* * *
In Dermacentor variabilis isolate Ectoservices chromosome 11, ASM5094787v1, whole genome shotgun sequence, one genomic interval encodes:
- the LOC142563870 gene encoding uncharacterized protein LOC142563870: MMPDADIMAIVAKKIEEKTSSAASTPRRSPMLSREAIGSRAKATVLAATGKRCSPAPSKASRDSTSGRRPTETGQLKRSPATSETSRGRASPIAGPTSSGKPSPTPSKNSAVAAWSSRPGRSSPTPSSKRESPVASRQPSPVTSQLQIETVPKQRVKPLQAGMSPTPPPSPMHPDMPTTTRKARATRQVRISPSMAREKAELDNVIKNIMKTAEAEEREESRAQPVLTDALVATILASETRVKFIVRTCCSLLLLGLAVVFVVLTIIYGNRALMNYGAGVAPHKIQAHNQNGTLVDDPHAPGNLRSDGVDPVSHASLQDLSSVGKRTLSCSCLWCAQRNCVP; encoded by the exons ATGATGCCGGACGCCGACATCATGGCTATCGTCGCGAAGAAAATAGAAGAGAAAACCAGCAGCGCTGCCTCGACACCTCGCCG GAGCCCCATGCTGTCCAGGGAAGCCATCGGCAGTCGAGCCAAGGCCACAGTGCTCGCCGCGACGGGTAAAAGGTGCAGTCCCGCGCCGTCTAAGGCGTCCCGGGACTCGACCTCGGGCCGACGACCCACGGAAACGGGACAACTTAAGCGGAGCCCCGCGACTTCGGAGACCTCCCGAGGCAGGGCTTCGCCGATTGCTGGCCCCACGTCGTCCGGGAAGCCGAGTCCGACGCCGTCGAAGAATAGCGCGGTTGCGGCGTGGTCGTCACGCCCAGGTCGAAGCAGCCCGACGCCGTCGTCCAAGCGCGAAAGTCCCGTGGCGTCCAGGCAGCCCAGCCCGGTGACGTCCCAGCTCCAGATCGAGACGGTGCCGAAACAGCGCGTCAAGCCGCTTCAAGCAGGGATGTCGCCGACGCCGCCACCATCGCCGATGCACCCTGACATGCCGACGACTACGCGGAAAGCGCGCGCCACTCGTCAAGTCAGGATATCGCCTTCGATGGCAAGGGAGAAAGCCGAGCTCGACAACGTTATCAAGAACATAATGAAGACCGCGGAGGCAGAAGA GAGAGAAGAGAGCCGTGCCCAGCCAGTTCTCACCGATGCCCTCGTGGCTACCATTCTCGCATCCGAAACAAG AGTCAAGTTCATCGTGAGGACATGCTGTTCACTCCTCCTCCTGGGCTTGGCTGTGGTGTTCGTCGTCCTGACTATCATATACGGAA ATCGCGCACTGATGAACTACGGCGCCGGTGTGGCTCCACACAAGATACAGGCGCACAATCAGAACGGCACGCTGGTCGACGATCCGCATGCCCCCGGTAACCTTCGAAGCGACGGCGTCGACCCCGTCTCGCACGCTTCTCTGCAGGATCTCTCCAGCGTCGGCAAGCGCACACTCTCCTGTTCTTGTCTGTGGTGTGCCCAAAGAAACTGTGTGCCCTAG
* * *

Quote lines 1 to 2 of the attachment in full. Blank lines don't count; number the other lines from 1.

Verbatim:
In Dermacentor variabilis isolate Ectoservices chromosome 11, ASM5094787v1, whole genome shotgun sequence, one genomic interval encodes:
- the LOC142563870 gene encoding uncharacterized protein LOC142563870: MMPDADIMAIVAKKIEEKTSSAASTPRRSPMLSREAIGSRAKATVLAATGKRCSPAPSKASRDSTSGRRPTETGQLKRSPATSETSRGRASPIAGPTSSGKPSPTPSKNSAVAAWSSRPGRSSPTPSSKRESPVASRQPSPVTSQLQIETVPKQRVKPLQAGMSPTPPPSPMHPDMPTTTRKARATRQVRISPSMAREKAELDNVIKNIMKTAEAEEREESRAQPVLTDALVATILASETRVKFIVRTCCSLLLLGLAVVFVVLTIIYGNRALMNYGAGVAPHKIQAHNQNGTLVDDPHAPGNLRSDGVDPVSHASLQDLSSVGKRTLSCSCLWCAQRNCVP; encoded by the exons ATGATGCCGGACGCCGACATCATGGCTATCGTCGCGAAGAAAATAGAAGAGAAAACCAGCAGCGCTGCCTCGACACCTCGCCG GAGCCCCATGCTGTCCAGGGAAGCCATCGGCAGTCGAGCCAAGGCCACAGTGCTCGCCGCGACGGGTAAAAGGTGCAGTCCCGCGCCGTCTAAGGCGTCCCGGGACTCGACCTCGGGCCGACGACCCACGGAAACGGGACAACTTAAGCGGAGCCCCGCGACTTCGGAGACCTCCCGAGGCAGGGCTTCGCCGATTGCTGGCCCCACGTCGTCCGGGAAGCCGAGTCCGACGCCGTCGAAGAATAGCGCGGTTGCGGCGTGGTCGTCACGCCCAGGTCGAAGCAGCCCGACGCCGTCGTCCAAGCGCGAAAGTCCCGTGGCGTCCAGGCAGCCCAGCCCGGTGACGTCCCAGCTCCAGATCGAGACGGTGCCGAAACAGCGCGTCAAGCCGCTTCAAGCAGGGATGTCGCCGACGCCGCCACCATCGCCGATGCACCCTGACATGCCGACGACTACGCGGAAAGCGCGCGCCACTCGTCAAGTCAGGATATCGCCTTCGATGGCAAGGGAGAAAGCCGAGCTCGACAACGTTATCAAGAACATAATGAAGACCGCGGAGGCAGAAGA GAGAGAAGAGAGCCGTGCCCAGCCAGTTCTCACCGATGCCCTCGTGGCTACCATTCTCGCATCCGAAACAAG AGTCAAGTTCATCGTGAGGACATGCTGTTCACTCCTCCTCCTGGGCTTGGCTGTGGTGTTCGTCGTCCTGACTATCATATACGGAA ATCGCGCACTGATGAACTACGGCGCCGGTGTGGCTCCACACAAGATACAGGCGCACAATCAGAACGGCACGCTGGTCGACGATCCGCATGCCCCCGGTAACCTTCGAAGCGACGGCGTCGACCCCGTCTCGCACGCTTCTCTGCAGGATCTCTCCAGCGTCGGCAAGCGCACACTCTCCTGTTCTTGTCTGTGGTGTGCCCAAAGAAACTGTGTGCCCTAG